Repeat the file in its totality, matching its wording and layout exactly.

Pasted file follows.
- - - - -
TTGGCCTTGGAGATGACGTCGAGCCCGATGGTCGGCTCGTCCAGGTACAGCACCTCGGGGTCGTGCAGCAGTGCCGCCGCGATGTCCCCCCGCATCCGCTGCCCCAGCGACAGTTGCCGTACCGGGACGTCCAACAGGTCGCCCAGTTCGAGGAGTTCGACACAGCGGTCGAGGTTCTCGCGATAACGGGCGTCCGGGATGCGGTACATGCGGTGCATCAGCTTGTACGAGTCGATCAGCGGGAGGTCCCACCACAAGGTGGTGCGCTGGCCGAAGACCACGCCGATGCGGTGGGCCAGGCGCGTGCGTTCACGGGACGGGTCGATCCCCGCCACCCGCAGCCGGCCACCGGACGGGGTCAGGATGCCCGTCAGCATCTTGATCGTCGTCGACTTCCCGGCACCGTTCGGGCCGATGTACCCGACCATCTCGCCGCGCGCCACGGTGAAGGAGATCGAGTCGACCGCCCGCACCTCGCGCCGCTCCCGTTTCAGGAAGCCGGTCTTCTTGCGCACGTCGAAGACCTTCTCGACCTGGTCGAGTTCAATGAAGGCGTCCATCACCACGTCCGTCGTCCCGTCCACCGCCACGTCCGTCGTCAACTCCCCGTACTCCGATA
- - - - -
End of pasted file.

TTGGCCTTGGAGATGACGTCGAGCCCGATGGTCGGCTCGTCCAGGTACAGCACCTCGGGGTCGTGCAGCAGTGCCGCCGCGATGTCCCCCCGCATCCGCTGCCCCAGCGACAGTTGCCGTACCGGGACGTCCAACAGGTCGCCCAGTTCGAGGAGTTCGACACAGCGGTCGAGGTTCTCGCGATAACGGGCGTCCGGGATGCGGTACATGCGGTGCATCAGCTTGTACGAGTCGATCAGCGGGAGGTCCCACCACAAGGTGGTGCGCTGGCCGAAGACCACGCCGATGCGGTGGGCCAGGCGCGTGCGTTCACGGGACGGGTCGATCCCCGCCACCCGCAGCCGGCCACCGGACGGGGTCAGGATGCCCGTCAGCATCTTGATCGTCGTCGACTTCCCGGCACCGTTCGGGCCGATGTACCCGACCATCTCGCCGCGCGCCACGGTGAAGGAGATCGAGTCGACCGCCCGCACCTCGCGCCGCTCCCGTTTCAGGAAGCCGGTCTTCTTGCGCACGTCGAAGACCTTCTCGACCTGGTCGAGTTCAATGAAGGCGTCCATCACCACGTCCGTCGTCCCGTCCACCGCCACGTCCGTCGTCAACTCCCCGTACTCCGATA